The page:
By Mary Sanchez
The counterculture caused stressed-out priests to sin. This is the banal and evasive conclusion of a five-year study, costing nearly $2 million, that the U.S. Conference of Catholic Bishops commissioned to look into the causes and context of the sexual abuse of minors by the church's clergy.
The study was prepared by researchers at the John Jay College of Criminal Justice of the City University of New York. One particular point stood out: "Social and cultural changes in the 1960s and 1970s manifested in increased levels of deviant behavior in the general society and also among priests of the Catholic Church in the United States."
No single cause was found for the abuse, nor could it be predicted, the study maintained. If that sounds like absolution for church leadership, you are reading the report as intended.
So we're to believe that priests were simply swept along with the rest of society as drug use increased, premarital sex became more acceptable, and divorce grew more common? Oh, the horrors of the Summer of Love!
May I point out that "deviant" behavior is a slippery category, and that loosened morality as to sex in general isn't the same as the criminal act of sexually abusing a child? The report correlates the rise in sexual abuse of children by priests with rising crime and divorce rates - "deviant behavior" all - without establishing how they're related, other than coincidence in time.
The problem is that child molestation by priests - and the systematic cover-up of their crimes by church hierarchy - has been exposed as a global phenomenon. How well does generalized "deviance" explain trends in sexual abuse in South Africa, Ireland, Germany, and other countries worldwide? Surely the divorce and crime rates didn't play out in all these countries the same way they did in the United States.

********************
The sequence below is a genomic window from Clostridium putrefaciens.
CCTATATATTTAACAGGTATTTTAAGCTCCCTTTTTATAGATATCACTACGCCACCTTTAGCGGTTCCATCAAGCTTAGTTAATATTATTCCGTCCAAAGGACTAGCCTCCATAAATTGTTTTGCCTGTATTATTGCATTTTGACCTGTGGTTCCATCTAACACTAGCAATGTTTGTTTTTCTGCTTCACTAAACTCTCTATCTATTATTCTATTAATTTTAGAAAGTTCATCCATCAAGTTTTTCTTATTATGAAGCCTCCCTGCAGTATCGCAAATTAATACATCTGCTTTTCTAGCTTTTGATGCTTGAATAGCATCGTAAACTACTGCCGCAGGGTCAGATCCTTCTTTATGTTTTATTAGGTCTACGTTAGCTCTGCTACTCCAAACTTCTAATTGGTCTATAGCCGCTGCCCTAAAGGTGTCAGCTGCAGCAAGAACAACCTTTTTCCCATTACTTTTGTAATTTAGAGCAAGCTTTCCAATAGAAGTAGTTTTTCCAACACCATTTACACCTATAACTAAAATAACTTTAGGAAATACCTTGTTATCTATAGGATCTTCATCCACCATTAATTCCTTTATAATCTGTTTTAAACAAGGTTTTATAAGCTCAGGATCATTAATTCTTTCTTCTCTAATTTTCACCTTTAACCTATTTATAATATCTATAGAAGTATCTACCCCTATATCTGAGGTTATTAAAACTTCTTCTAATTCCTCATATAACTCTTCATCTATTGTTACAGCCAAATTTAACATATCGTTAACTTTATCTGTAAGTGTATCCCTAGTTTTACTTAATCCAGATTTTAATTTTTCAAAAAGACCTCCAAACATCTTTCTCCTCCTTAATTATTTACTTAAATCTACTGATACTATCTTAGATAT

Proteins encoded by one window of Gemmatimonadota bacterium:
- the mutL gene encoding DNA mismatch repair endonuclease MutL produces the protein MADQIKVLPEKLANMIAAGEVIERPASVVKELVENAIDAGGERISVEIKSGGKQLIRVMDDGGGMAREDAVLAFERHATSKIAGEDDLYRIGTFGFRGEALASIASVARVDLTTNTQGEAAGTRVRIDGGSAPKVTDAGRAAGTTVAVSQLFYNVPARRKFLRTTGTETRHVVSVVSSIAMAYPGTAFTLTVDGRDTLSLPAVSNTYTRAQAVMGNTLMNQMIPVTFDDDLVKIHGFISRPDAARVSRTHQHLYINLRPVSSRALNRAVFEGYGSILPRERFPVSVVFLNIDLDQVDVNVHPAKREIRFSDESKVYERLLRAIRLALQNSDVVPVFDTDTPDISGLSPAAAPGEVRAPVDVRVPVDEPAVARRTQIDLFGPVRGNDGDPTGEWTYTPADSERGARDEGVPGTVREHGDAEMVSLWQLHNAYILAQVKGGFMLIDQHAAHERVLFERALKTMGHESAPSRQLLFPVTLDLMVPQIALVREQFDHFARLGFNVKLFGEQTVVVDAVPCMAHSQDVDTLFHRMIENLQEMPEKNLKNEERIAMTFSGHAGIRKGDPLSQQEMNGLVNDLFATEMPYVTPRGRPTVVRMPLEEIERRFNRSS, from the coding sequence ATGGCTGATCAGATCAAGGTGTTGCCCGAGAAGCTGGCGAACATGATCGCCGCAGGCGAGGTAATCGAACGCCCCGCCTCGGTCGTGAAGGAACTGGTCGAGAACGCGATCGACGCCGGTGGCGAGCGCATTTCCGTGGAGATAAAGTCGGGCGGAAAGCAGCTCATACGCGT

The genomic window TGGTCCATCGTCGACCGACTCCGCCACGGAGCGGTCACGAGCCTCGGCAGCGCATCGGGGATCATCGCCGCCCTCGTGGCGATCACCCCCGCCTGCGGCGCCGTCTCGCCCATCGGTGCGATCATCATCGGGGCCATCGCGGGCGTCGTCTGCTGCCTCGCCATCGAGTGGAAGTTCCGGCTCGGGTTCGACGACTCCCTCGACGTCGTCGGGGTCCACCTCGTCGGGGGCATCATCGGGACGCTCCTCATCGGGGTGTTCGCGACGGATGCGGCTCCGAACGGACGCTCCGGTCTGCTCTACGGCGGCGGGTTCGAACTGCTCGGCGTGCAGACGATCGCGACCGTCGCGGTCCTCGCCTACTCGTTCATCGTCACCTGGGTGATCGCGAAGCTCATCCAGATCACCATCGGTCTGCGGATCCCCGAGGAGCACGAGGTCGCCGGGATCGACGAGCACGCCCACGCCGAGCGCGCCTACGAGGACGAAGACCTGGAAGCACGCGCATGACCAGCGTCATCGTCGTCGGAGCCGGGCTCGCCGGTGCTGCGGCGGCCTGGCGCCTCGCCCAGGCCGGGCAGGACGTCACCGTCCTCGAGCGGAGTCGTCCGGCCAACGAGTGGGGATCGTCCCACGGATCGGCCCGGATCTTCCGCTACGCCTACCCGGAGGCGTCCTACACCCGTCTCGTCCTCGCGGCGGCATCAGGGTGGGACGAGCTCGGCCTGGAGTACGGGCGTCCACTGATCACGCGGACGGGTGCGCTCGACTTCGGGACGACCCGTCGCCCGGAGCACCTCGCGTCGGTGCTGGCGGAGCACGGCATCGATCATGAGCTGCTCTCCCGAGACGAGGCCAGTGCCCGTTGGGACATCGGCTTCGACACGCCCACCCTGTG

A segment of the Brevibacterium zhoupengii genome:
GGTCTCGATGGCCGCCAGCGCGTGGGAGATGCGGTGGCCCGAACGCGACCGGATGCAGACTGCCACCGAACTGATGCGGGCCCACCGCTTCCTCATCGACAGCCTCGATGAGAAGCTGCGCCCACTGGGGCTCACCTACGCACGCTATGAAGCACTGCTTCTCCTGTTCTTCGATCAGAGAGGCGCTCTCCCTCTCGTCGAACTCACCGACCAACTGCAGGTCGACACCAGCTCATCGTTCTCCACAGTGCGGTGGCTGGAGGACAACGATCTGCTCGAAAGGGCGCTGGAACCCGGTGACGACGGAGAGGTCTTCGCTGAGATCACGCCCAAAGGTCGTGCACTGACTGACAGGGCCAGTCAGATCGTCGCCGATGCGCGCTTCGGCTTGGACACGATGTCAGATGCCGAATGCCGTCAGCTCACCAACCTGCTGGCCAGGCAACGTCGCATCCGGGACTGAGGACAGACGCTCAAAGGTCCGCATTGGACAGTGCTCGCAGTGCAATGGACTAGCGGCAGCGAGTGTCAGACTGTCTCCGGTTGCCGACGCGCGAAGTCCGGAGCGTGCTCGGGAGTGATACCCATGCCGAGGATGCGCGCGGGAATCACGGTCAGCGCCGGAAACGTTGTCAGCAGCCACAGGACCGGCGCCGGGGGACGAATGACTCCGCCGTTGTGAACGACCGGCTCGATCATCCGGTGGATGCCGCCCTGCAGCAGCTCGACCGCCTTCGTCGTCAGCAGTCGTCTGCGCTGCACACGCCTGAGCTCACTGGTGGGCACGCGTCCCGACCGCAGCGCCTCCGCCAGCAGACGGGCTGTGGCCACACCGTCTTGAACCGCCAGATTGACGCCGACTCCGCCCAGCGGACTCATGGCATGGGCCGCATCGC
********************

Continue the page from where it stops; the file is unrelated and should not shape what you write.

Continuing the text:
The study also took pains to characterize the scourge of sexual abuse by priests as "historical" - which is to say, a thing that happened and is now mostly past. It notes a drop in reported abuse cases starting in the mid-1980s and credits new policies and practices put in place in churches and seminaries. If this is true, shouldn't we be asking how important the societal deviance explanation is to begin with?
Moreover, it seems a little too pat to use reported cases of priestly abuse to draw conclusions for all time.
The most damnable aspect of the report - yes, that word was chosen carefully - is its efforts to distort the role of pedophilia.
The report defines prepubescent children - the targets of pedophiles - as being no more than 10 years old. By that standard, as the New York Times pointed out, the bishops can claim that fewer than 5 percent of sexual-predator priests were pedophiles, and that only 22 percent of the victims were prepubescent.
Tell that to a man who was molested as a 12-year-old altar boy.
A more accepted age cutoff is 13. Had the report used that age, the vast majority of the cases involving priests could be labeled pedophilia.
To its credit, the bishops' National Review Board, which oversaw the study, took pains to point out that "none of the information included in this report should be interpreted as making excuses for the terrible acts of abuse that occurred," as one member wrote in her introduction. "There are no excuses."
But they've come close to making them. Tweaking the data can't hide the facts. Nor can attempts to find a broader sociocultural context explain away the institutional context of the church itself. Hierarchical authority in many dioceses provided cover for the "men of God" who committed these acts. And the church continues to struggle with its credibility as an honest broker, with both law enforcement and its own congregants, in rooting out priestly abuse.
A sin is a sin is a sin. Every Catholic knows that. The church makes much of its monopoly on theological and moral truth. For its faithful, there are no uncertain terms; they must take personal responsibility for their actions.
And yet, with this report, the U.S. bishops appear to be seeking scapegoats. And that doesn't make for a very healing confession.